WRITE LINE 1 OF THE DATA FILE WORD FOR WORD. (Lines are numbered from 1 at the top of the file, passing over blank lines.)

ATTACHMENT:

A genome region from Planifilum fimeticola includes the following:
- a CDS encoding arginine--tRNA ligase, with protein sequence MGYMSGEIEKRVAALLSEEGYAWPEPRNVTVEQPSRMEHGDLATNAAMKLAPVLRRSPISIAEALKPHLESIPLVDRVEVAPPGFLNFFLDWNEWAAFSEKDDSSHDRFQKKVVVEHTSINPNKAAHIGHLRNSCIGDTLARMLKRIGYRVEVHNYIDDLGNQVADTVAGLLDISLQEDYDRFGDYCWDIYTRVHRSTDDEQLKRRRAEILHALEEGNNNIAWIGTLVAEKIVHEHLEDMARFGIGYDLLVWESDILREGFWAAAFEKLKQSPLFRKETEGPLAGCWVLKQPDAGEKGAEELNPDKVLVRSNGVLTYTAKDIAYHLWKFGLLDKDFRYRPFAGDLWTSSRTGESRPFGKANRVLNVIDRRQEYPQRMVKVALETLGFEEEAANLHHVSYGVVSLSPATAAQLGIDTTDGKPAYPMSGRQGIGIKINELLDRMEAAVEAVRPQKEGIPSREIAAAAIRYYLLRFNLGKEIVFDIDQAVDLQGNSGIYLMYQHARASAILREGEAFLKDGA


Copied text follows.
A genome region from Planifilum fimeticola includes the following: